According to BlueBox, the bug affects any Android device released in the last four years — nearly 900 million devices. BlueBox said that it privately shared the details of the bug with Google in February 2013, but that it’s up to device manufacturers to produce and release firmware updates for mobile devices (and furthermore for users to install these updates). “The availability of these updates will widely vary depending upon the manufacturer and model in question,” BlueBox’s Jeff Forristal wrote in a blog post announcing their research. Forristal added that more details on the flaw will be released next week at the Black Hat security conference in Las Vegas.

applemessageAn unofficial patch for this vulnerability is available now for those Android users who are using a rooted device, See this announcement from Duo Security about that fix.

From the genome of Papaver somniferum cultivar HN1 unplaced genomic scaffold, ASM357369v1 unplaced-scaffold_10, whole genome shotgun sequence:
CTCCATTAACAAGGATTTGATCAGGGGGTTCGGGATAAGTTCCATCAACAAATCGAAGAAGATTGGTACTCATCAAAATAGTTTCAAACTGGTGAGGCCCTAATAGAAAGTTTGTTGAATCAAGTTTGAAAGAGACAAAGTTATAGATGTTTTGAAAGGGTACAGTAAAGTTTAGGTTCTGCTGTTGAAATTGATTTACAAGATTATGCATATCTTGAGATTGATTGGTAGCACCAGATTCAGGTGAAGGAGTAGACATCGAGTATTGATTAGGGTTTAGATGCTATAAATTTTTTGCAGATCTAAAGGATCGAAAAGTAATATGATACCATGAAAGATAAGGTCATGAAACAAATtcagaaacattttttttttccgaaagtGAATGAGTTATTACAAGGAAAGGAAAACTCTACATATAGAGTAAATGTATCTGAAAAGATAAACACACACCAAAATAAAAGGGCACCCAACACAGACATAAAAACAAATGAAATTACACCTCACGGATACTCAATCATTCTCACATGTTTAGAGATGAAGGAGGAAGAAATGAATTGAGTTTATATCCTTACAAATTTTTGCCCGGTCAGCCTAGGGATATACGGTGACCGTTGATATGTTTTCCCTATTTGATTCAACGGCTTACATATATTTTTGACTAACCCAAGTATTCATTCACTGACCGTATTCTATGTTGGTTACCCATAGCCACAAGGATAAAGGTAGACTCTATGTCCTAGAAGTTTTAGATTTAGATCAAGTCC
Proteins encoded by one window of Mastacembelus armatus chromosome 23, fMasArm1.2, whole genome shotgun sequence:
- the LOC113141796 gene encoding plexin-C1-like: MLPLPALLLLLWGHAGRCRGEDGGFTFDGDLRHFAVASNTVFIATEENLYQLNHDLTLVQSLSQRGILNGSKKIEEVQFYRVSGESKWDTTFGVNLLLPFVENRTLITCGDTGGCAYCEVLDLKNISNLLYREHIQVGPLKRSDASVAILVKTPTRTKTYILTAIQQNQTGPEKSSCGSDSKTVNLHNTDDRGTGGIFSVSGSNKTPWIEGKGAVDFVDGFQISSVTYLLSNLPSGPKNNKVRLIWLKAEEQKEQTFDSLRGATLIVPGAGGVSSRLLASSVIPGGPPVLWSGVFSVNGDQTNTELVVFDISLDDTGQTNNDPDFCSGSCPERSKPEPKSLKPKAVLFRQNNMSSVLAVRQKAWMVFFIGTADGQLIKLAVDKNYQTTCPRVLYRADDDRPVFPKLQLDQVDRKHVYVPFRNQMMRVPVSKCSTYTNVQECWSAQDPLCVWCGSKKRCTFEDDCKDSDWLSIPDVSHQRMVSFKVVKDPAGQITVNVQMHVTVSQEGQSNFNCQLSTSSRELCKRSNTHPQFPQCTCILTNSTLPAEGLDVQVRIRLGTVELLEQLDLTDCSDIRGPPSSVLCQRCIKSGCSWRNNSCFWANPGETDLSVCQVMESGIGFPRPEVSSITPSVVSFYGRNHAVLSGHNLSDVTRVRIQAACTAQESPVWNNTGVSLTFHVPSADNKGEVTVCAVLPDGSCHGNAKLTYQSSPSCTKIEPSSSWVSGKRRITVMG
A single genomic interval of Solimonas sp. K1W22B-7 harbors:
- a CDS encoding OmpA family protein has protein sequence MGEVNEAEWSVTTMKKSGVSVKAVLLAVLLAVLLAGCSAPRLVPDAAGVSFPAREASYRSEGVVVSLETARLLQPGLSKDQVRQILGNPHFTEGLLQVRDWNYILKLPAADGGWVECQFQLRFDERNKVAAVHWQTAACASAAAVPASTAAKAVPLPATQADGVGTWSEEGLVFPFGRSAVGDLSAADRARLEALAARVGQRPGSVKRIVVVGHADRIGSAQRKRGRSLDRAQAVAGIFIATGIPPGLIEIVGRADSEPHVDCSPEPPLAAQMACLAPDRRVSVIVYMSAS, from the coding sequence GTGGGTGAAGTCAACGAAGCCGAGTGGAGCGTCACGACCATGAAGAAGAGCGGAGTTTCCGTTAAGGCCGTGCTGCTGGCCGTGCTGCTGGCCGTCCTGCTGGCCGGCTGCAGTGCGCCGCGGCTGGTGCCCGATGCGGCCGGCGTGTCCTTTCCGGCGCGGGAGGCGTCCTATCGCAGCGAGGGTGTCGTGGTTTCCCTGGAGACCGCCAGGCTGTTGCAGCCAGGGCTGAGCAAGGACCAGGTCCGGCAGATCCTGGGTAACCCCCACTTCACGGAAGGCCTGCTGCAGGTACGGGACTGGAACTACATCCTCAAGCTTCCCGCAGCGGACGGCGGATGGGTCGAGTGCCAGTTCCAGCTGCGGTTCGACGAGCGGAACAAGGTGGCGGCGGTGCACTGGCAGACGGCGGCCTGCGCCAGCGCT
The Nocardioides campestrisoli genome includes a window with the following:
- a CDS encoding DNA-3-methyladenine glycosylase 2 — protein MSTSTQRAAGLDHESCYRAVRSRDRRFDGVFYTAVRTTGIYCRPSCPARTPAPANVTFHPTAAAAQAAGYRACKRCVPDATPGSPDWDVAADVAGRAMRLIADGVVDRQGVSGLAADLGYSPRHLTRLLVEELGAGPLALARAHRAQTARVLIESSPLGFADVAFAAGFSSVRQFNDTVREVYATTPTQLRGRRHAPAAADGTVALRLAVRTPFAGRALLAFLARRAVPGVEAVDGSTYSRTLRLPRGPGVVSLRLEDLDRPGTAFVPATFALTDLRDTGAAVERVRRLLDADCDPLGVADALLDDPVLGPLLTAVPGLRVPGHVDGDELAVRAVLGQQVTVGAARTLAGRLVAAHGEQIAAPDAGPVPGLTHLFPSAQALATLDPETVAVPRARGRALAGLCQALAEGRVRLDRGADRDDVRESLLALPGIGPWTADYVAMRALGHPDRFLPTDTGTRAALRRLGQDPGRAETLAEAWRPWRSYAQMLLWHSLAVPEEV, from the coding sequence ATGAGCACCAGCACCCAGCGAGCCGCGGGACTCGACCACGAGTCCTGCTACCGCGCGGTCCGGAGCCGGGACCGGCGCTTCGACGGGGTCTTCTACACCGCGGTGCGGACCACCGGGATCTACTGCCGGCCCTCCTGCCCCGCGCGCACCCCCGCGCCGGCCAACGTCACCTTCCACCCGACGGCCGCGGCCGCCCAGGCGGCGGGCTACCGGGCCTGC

Mobile users who rely on Apple’s iOS to keep them safe from malicious apps may be feeling safe by comparison, but two other recent developments could have security implications for iOS users. For starters, Apple disclosed on Sunday that intruders had hacked into its developer Web site, and may have made off with the names, mailing address and/or email addresses of its app developers. An independent researcher later claimed responsibility for the incident, saying he alerted Apple and had no malicious intent other than demonstrating access to the data, but such information could be very useful to miscreants looking to attack and compromise the systems of iOS app developers.

Next week’s Black Hat conference will feature a talk on a cross-platform mobile vulnerability; smartcard researcher and cryptography expert Karsten Nohl will discuss ways to remotely gain control over and also clone certain mobile SIM cards. It’s not clear how many different mobile providers may be affected by this flaw, but for now it looks like AT&T and Verizon phones are not vulnerable.